Lawrence Livermore National Laboratory
Several research teams developed a novel type of additive manufacturing using laser beams and resin.
3D printing is one of the most popular ways to build and construct unique ideas among researchers and engineers. The process expands the possibilities of what a team can create by removing traditional limitations. However, one of the most constantly mentioned downsides to 3D printing is that it's incredibly time-consuming. Depending on the size and intricacy of a design, a single part can take hours or even days to fully print.
One research team is trying to cut down on the wait time for projects by using hologram-like renderings. A group from Lawrence Livermore National Lab joined forces with a team at UC Berkeley, University of Rochester, and MIT to create the super-fast 3D printing strategy. Simply put, three laser beams overlap to define an object's geometry from three different directions. That creates a 3D image suspended in a vat of photosensitive resin.
Then, a laser light stays on for just long enough to cure the shape. Excess resin gets drained out and what remains is a fully-formed 3D shape.
"The fact that you can do fully 3D parts all in one step really does overcome an important problem in additive manufacturing," says LLNL researcher Maxim Shusteff. "We're trying to print a 3D shape all at the same time. The real aim of this paper was to ask, 'Can we make arbitrary 3D shapes all at once, instead of putting the parts together gradually layer by layer?' It turns out we can."
The researchers concluded that the process is considerably faster than other polymer-based methods of printing, and it's faster than nearly all other additive manufacturing methods used in factories.
"It's a demonstration of what the next generation of additive manufacturing may be," says LLNL engineer Chris Spadaccini. "Most 3D printing and additive manufacturing technologies consist of either a one-dimensional or two-dimensional unit operation. This moves fabrication to a fully 3D operation, which has not been done before. The potential impact on throughput could be enormous and if you can do it well, you can still have a lot of complexity."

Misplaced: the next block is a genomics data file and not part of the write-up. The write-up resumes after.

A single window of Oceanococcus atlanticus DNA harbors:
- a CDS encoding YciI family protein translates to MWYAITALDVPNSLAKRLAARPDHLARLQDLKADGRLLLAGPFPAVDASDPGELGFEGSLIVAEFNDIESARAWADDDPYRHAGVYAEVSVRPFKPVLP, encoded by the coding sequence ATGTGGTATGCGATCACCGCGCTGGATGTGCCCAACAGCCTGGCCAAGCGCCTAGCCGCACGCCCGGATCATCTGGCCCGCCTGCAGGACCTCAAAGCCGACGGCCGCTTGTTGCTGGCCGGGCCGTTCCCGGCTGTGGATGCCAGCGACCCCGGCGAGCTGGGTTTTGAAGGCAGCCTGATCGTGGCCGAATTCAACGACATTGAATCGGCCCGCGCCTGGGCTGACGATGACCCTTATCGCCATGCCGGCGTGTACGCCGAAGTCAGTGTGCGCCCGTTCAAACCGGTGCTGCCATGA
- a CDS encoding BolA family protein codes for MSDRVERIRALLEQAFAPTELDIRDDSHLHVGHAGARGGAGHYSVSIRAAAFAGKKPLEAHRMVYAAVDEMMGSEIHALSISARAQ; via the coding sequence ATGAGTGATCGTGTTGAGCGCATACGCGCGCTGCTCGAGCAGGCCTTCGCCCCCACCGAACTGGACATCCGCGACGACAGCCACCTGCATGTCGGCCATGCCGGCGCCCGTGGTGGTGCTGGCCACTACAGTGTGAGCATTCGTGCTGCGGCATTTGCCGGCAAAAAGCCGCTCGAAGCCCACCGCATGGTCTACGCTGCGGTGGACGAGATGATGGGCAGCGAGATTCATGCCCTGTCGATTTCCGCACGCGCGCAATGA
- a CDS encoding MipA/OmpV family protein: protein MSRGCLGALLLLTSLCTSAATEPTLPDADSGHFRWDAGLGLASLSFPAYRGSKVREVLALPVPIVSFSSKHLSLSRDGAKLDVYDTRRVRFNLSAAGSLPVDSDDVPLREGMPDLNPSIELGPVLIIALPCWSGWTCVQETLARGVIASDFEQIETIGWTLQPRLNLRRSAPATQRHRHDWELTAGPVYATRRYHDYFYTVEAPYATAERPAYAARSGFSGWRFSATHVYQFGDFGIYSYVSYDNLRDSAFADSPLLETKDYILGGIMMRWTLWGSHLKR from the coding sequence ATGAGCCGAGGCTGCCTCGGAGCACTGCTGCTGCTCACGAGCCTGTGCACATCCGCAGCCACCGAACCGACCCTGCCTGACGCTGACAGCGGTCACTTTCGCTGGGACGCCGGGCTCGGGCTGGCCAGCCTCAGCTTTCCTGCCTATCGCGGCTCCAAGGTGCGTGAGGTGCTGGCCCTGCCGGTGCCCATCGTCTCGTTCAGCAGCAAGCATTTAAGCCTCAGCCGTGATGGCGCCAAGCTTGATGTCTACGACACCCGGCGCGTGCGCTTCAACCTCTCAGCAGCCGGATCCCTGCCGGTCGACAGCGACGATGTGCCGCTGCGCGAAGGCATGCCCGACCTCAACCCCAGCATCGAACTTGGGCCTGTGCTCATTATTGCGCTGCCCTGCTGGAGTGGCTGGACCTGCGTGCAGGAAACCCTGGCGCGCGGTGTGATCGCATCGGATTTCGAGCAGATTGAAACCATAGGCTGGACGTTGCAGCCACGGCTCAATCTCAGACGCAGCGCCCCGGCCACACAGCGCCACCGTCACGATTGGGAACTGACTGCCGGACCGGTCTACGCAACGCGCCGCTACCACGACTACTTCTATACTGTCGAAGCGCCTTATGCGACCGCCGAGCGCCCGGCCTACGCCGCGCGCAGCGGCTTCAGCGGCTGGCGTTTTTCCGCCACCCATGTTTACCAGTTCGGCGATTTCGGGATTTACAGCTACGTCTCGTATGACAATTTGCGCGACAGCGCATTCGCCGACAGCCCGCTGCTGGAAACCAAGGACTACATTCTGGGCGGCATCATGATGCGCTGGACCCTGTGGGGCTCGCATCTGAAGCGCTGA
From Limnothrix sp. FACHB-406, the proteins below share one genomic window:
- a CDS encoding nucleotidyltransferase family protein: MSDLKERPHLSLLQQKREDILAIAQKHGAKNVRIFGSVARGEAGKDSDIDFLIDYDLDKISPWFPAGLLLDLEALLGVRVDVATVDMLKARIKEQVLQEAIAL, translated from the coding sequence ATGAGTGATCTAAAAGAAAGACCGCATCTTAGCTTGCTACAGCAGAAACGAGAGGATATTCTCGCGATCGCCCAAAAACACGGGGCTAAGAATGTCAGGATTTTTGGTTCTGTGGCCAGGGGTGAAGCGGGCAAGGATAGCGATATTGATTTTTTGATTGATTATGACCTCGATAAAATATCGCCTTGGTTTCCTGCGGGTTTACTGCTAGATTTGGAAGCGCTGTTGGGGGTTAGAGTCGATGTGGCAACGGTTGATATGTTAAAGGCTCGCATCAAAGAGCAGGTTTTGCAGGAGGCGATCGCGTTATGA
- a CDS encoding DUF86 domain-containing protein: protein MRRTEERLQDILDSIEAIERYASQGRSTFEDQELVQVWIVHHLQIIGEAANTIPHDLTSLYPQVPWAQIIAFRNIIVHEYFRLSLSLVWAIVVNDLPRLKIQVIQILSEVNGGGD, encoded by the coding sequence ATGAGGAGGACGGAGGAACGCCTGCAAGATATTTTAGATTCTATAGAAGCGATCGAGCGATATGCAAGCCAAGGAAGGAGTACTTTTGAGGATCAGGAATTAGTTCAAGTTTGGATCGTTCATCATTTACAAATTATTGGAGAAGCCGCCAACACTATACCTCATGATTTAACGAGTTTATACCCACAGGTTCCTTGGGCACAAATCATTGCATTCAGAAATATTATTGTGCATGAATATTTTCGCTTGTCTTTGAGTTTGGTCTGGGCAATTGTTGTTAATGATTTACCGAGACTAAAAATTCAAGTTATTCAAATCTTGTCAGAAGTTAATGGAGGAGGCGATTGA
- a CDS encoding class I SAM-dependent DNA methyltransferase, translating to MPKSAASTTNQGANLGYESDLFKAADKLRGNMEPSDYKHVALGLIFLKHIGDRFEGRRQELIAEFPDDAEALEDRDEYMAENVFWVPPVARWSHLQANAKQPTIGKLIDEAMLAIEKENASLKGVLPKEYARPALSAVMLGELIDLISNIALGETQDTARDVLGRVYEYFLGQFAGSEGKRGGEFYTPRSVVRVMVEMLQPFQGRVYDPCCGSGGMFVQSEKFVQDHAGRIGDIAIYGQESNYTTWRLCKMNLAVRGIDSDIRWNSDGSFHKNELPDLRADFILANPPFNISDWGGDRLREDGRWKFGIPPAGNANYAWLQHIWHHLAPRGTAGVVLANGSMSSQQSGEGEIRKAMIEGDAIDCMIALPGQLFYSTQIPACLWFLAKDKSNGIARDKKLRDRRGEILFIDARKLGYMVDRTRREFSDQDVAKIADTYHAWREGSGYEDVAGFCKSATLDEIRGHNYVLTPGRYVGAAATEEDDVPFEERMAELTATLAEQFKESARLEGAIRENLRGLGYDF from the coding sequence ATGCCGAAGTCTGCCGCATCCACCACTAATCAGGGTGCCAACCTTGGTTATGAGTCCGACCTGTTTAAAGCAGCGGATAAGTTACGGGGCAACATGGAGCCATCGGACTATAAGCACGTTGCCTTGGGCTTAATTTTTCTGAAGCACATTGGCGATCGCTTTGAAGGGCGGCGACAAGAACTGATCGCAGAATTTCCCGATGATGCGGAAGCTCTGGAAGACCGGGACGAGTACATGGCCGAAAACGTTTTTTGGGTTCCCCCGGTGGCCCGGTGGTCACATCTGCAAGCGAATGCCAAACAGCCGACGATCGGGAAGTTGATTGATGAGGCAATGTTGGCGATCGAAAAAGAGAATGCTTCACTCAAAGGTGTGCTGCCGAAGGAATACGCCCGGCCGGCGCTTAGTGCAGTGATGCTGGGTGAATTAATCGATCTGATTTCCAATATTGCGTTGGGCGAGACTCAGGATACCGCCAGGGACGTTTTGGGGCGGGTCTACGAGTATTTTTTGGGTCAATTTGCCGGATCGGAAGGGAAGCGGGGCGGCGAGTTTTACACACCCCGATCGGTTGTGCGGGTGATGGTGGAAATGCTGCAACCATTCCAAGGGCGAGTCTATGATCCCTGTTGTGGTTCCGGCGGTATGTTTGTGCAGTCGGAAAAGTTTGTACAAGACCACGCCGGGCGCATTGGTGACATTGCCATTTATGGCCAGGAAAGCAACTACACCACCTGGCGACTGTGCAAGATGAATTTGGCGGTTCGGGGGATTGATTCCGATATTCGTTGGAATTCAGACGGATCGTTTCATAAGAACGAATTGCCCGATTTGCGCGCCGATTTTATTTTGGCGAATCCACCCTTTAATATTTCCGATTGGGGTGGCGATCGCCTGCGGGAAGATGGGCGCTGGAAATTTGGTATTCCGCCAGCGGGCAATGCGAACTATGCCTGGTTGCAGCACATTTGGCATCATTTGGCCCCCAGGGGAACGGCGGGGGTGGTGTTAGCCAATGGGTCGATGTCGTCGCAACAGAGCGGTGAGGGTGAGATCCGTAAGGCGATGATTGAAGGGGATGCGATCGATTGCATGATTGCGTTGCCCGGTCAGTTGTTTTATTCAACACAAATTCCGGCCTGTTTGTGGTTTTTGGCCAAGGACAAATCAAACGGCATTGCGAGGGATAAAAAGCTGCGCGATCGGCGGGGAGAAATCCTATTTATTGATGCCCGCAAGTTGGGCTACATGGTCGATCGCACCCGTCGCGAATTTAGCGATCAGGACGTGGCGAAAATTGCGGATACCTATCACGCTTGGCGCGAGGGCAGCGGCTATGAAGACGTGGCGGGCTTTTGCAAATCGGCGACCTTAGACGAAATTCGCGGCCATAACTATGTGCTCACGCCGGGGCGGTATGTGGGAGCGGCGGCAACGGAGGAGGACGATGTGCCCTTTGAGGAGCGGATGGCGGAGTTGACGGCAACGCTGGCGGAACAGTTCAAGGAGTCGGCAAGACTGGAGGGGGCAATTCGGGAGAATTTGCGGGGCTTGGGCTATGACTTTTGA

Thus far, the team has printed planes, struts, and beams — all at complex angles and with unique curvatures. Shusteff noted that while conventional 3D printing can't really span structures that might sag without support, volumetric printing can produce curved surfaces without layering artifacts.
"This might be the only way to do AM that doesn't require layering," Shusteff said. "If you can get away from layering, you have a chance to get rid of ridges and directional properties. Because all features within the parts are formed at the same time, they don't have surface issues."
The team admits that the project does have its limitations. Due to the beam placements, there are certain complexity restrictions on just how detailed the beams can get. There also still need to be improvements with regard to the resin in order to better craft the structures.
"If you leave the light on too long it will start to cure everywhere, so there's a timing game," Spadaccini said. "A lot of the science and engineering is figuring out how long you can keep it on and at what intensity, and how that couples with the chemistry."
The researchers hope that this new type of printing would help inspire other innovators to apply different materials.
"I'm hoping what this will do is inspire other researchers to find other ways to do this with other materials," Shusteff said. "It would be a paradigm shift."